Ski-Biking in North America

Because of the level of stability afforded by three contact points with the snow, ski-biking is generally easier to learn and safer than skiing (although tuition is strongly recommended), making it an ideal activity for skiers who don’t get to the slopes as often as they would like to. It is also a lot kinder to the knees, allowing skiers with knee problems the opportunity to enjoy the slopes for longer without discomfort.

The fact that ski-biking is generally safer, does not mean it is boring or doesn’t require skill. Ski-bikes have been specially developed to travel and maneuver with speed, and stop abruptly when required in much the same way as conventional skiers do, so riders need to be in control of their ski-bikes at all times. As with any other snow sport, having the correct equipment is very important. Ideally, when sitting on the ski-bike, the upper part of the rider’s body should be parallel to the position of the lower legs with knees lower than the hip joint. Feet are attached to short skis and riders should grip the saddle with their knees, keeping the short skis, or ‘gliders’ close to the ski-bike. Instructors will demonstrate turns and stopping, ensuring the new ski-biker is competent and confident before heading for the slopes.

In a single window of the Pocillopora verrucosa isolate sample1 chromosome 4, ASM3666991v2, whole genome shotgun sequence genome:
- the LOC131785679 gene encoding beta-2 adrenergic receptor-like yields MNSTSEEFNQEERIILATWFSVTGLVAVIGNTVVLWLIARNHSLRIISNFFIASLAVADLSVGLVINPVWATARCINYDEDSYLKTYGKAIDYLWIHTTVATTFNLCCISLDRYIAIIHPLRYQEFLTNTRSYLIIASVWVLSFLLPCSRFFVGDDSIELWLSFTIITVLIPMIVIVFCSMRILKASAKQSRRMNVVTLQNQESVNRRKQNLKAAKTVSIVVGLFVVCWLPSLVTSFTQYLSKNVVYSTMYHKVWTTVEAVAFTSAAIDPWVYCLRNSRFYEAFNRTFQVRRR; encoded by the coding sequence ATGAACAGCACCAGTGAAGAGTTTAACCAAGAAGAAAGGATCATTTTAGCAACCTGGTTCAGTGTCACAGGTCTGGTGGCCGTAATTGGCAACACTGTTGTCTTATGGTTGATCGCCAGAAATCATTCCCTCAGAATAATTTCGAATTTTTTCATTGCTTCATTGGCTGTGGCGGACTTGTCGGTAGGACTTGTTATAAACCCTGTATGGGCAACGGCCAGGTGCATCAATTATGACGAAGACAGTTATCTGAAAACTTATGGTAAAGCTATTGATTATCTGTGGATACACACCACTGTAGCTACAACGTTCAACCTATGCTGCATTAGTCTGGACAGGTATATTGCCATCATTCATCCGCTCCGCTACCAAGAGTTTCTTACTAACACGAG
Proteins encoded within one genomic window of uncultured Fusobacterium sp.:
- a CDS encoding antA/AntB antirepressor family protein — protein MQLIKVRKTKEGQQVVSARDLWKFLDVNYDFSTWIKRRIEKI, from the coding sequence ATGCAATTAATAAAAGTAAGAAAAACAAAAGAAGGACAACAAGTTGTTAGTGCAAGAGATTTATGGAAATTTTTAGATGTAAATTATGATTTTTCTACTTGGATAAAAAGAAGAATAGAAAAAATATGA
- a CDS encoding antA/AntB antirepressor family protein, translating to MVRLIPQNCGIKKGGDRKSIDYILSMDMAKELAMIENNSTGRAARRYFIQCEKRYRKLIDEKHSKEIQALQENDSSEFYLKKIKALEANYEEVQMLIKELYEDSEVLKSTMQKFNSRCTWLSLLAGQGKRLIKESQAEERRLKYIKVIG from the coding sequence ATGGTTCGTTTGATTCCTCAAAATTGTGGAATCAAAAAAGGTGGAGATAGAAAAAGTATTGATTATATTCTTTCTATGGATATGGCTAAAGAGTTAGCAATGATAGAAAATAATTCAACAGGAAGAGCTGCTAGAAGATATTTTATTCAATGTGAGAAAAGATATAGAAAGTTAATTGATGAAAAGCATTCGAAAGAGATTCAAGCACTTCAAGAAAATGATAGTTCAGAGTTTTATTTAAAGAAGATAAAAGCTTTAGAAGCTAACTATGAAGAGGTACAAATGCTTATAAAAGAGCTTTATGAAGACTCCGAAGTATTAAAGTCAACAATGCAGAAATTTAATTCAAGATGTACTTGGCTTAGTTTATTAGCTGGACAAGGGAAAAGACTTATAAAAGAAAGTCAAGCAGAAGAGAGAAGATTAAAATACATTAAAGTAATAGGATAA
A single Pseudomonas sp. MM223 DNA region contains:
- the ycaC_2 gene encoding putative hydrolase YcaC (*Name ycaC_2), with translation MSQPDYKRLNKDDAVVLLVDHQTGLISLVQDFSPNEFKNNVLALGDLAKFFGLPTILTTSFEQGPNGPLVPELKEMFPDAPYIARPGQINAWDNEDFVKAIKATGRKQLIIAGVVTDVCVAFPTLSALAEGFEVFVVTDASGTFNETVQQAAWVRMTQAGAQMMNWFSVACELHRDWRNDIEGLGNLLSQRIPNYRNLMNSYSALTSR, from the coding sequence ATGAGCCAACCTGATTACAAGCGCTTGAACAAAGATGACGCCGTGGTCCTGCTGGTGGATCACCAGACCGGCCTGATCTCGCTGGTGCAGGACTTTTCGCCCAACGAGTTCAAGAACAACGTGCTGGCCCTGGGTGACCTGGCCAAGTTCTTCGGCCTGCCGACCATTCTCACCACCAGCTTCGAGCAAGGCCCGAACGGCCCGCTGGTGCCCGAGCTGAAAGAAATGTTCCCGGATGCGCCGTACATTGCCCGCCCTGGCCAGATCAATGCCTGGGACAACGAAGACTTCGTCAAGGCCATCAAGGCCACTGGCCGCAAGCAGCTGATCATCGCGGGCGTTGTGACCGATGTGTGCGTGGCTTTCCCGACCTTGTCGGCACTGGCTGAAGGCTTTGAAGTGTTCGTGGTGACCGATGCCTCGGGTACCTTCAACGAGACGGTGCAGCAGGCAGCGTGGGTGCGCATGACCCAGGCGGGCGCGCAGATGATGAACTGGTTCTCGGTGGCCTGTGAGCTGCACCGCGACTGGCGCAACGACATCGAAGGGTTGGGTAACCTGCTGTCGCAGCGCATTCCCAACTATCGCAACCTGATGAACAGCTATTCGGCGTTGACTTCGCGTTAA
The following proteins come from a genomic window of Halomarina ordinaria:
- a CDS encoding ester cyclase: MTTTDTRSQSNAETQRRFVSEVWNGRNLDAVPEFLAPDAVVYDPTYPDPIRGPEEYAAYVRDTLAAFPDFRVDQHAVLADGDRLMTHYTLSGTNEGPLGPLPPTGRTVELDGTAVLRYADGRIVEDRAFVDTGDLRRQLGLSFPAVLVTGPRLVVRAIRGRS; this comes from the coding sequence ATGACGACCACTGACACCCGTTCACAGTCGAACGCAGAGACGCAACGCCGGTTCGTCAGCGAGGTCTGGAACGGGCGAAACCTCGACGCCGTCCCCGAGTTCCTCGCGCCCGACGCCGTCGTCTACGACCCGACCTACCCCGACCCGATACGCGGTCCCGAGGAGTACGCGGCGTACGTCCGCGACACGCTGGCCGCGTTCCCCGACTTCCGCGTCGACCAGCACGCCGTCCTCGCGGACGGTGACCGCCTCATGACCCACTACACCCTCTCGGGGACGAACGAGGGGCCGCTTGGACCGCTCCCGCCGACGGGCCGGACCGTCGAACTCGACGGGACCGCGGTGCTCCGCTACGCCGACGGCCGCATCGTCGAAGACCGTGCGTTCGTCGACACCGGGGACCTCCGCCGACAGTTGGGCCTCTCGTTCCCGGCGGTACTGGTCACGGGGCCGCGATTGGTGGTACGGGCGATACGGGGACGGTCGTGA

Because ski-biking is still a relatively new and unusual sport, it may be viewed with some mistrust by others on the ski slopes. So, as ambassadors of the sport, it is essential that ski-bikers are courteous and follow slope rules to the letter. For more information on ski-biking in North America, visit the American SkiBike Association website.